These figures may have encouraged the government and the Office for Budget Responsibility in the false idea that the recovery would be driven by investment even as government spending was cut. (The other officially projected component of growth is net exports, but, as noted, the rise in net exports currently remains entirely a function of the slump in import demand. British exports in the first quarter of 201 f remained below their pre-recession peak, despite the sharp rebound in world trade.) Thus the Office for Budget Responsibility forecast in March 2011 that private investment would rise by 6.7 per cent during the financial year. The reality is that it is currently moving in the opposite direction: in the first quarter private sector investment fell by 3.8 per cent from the final quarter of 2010.

To understand why the government and Office for Budget Responsibility have been proved wrong in projecting higher private sector investment, the dynamic underlying the recovery and subsequent stagnation must be examined. This can be understood through looking at Figure 5, which shows the trends in GDP and investment in the thirteen quarters since the end of the boom in the first quarter of 2008.

As already noted, the figures show that decline in investment is the driving force behind the recession and the subsequent failure to recover to the previous peak level of output. Private sector investment accounts for 79.8 per cent of that total shortfall in GDR As Figure 5 shows, public investment moved in the opposite direction, increasing through 2008 and rising sharply in 2009, peaking in the first quarter of 2010 - the last quarter of the Labour government. By the time GDP began to recover modestly in the fourth quarter of 2009, public sector investment had risen by an annualised 10.5bn. This was far greater than the initial rise in GDP, which was just 6.1bn higher. Therefore the rise in public sector investment was entirely responsible for the recovery.

Private sector investment did not rise as soon as the economy began to expand. It began to rise only after recovery had begun. Since all private investment is determined by anticipated profits, this inability of the private sector to lead the recovery should be no surprise. However, over the course of 2010 private sector investment was the biggest single contributor to growth, rising by 22.3bn. This private sector investment increase was the result of growth that had been fostered by the sharp increase in the level of public sector investment. But instead of understanding that public sector investment was leading to economic recovery, including stimulating private sector investment, both the Tory-led government and the OBR subscribe to the idea that government spending 'crowds out' the private sector, so that if public spending is cut, private investment will increase. The opposite is in fact the case. Increased government investment 'crowds in' private investment.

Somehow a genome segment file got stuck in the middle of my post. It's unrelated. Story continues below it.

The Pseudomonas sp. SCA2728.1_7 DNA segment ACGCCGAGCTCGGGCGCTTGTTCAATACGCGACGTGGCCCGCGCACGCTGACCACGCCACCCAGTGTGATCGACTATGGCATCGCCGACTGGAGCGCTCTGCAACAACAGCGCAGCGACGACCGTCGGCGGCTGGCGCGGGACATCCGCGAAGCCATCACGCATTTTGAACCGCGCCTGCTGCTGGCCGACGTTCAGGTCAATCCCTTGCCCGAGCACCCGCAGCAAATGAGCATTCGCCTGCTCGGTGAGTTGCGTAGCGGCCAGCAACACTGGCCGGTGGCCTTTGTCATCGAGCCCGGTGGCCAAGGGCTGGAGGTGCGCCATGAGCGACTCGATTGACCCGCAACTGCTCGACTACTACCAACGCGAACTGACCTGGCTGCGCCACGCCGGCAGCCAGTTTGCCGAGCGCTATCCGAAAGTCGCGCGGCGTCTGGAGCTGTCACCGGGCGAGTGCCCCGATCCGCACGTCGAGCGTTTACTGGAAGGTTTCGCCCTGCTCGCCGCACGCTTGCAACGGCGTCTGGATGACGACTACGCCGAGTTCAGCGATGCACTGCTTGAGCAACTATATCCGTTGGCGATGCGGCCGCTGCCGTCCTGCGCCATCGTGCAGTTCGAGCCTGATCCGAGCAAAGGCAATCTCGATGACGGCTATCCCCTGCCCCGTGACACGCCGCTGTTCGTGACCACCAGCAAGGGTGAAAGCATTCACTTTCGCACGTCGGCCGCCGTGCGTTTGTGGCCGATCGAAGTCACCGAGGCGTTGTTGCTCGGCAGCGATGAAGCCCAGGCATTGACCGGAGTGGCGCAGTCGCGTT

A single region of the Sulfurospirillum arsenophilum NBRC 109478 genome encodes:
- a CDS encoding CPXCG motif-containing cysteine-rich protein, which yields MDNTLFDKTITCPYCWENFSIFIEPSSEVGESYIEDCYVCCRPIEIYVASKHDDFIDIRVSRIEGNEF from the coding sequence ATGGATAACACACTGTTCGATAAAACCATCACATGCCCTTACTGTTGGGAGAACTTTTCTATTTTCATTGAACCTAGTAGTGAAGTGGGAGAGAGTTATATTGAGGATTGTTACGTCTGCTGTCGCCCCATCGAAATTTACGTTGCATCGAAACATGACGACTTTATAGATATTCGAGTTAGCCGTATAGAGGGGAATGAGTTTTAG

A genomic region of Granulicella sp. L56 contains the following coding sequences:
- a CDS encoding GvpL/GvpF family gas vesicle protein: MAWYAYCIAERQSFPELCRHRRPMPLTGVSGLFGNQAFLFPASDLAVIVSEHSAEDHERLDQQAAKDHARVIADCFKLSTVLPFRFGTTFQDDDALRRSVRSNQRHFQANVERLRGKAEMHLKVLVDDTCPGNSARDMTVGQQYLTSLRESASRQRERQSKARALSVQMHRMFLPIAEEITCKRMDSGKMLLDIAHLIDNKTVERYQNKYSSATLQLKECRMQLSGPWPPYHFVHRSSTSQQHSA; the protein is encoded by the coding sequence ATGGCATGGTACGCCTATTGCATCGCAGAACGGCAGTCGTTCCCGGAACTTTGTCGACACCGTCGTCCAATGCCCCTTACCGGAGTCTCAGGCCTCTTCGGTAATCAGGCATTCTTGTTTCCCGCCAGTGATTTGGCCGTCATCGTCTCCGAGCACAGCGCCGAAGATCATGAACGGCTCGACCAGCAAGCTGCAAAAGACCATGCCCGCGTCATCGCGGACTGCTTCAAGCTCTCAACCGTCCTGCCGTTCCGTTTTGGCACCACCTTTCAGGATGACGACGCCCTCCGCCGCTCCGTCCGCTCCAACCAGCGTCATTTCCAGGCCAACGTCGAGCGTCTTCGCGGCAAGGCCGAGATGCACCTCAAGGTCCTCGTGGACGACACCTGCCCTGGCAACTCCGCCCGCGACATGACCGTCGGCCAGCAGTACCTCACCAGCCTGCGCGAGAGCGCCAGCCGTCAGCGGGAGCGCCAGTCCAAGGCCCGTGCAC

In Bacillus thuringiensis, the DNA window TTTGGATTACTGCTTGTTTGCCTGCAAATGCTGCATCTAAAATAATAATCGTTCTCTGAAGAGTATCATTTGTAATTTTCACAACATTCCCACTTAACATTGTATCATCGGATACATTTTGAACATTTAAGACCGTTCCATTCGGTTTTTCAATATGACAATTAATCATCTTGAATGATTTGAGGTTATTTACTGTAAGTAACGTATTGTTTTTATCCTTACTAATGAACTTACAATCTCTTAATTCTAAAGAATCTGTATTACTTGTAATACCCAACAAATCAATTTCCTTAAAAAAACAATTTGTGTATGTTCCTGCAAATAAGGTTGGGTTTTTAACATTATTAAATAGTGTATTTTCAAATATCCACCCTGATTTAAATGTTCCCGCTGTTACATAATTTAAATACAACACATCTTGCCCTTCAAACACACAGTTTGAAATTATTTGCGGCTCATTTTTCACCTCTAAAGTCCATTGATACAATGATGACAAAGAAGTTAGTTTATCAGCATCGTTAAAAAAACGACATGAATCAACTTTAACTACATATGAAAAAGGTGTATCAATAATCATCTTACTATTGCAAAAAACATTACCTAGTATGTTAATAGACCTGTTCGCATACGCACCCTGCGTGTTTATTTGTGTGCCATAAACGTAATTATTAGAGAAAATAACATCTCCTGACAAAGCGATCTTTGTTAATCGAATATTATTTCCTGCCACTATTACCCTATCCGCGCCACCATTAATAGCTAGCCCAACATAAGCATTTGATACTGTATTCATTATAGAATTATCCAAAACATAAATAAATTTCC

The false Tory/OBR idea is further demonstrated by the negative reaction by the private sector to the subsequent cut in public sector investment. Public sector investment peaked in the first quarter of 2010, when it was 38.4 per cent higher than it was at the end of the prior business expansion. It began to lall as soon as the Tory-led Coalition took office in the second quarter of 2010. Shortly afterwards, in the fourth quarter of 2010, GDP began to stagnate. Immediately afterwards, private sector investment also began once more to contract. Clearly, the reason for the renewed decline in private sector investment - which accounts for 80 per cent of continued economic weakness - is the renewed weakness of the economy; and this is itself a function of the reduction in government spending.

An alternative policy

The problem of the private sector investment strike is a chronic one for the British economy, but it has recently become acute. The stagnation of the economy and the damage this is doing to Tory popularity has sparked a debate about the need for growth - led by Boris Johnson's call for tax cuts for those earning over 150,000 and for corporations.2 But, predictably, this kind of response ignores that fact that the recovery was fostered by increased government spending, including investment, and is now being throttled by government spending cuts. The Tories' focus is on tax cuts for corporations and the rich, with many of them calling for an end to all carbon reduction policies, a reduction in the minimum wage, the abolition of employment laws, more privatisation, and so on.5 This is a recipe for continued economic decline: as in other countries, such as Greece, Ireland and Portugal, the effect of such a huge transfer of incomes from poor to rich would be to depress economic activity even further, as well increasing the public sector deficit. Indeed, few of these ideas are likely to find much support outside Tory circles.